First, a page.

How it felt impossible, tragic even, to let them go. I thought to myself, "But they're so small, and everything else out there is so much greater." I wanted to keep you to myself, to raise you and hold on and protect those little fins swooping like propellers with such force that I had to hold on with both hands. I let you go, though. Set you onto the sand and watched as you hurried towards a wave larger then I myself would have been capable of withstanding. I picked up others and placed them down, amazed at their intuitive flapping and struggle to rush towards the rush of something that could so clearly overtake them.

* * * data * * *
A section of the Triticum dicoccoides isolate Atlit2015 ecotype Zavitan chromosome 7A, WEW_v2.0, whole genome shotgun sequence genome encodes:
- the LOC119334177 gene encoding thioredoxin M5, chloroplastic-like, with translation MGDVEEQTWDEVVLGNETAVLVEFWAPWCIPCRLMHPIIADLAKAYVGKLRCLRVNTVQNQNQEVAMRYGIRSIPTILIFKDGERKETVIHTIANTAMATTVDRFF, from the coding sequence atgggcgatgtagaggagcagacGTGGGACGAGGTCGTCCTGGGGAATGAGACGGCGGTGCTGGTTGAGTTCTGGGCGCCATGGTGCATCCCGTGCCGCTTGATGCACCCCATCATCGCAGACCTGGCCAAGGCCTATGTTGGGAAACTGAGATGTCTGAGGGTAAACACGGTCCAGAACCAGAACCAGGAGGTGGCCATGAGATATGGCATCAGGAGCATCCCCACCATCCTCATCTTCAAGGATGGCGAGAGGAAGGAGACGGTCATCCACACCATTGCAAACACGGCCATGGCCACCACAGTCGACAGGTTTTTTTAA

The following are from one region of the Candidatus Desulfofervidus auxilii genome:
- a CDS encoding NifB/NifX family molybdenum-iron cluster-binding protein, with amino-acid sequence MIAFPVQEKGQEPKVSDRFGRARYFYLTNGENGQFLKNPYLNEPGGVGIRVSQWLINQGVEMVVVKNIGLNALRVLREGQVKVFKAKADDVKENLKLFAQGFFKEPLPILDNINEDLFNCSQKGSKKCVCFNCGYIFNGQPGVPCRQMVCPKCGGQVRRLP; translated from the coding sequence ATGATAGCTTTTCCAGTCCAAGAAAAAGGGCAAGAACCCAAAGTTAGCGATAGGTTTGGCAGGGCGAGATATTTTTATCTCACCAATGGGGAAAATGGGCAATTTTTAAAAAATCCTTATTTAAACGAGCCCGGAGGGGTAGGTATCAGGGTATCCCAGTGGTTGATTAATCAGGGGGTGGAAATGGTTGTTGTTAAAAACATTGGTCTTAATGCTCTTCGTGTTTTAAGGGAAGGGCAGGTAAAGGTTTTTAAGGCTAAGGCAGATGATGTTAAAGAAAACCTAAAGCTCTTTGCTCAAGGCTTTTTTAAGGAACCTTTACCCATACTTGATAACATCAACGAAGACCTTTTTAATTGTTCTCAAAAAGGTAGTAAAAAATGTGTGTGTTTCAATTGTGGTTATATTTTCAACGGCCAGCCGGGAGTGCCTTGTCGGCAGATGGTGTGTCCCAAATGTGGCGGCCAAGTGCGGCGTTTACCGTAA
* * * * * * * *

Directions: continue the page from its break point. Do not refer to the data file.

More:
But they were strong and all made it out to sea. The worker told us that of all the turtles we freed that day only about 10% would survive to adulthood. Might I have hoped to help along a few in that minority of 10%? It's unlikely. I stayed to watch them all drift off on their first waves and hoped that, contrary to what the worker had said, maybe with this group 20 or 15 or even just 12% would make it to adulthood...anything greater then that scant 10%. Later that night we ate dinner at a beachside cafe and struggled to communicate over the intensity of the crashing waves. A storm was coming in and the tides were stronger then any we'd heard previously, stampeding onto the shore each succeeding wave more powerful then the last. "I wonder where they are now," I said, hoping that I wasn't alone in my worrying. "Probably miles and miles out to sea by now, she said, they're so strong." I set my fork down in contemplation, remembering how strong they but also they were only just born and still small and so vulnerable...knowing that the minority would live I glanced toward the waves and hoped again for 20 or 15 or 12.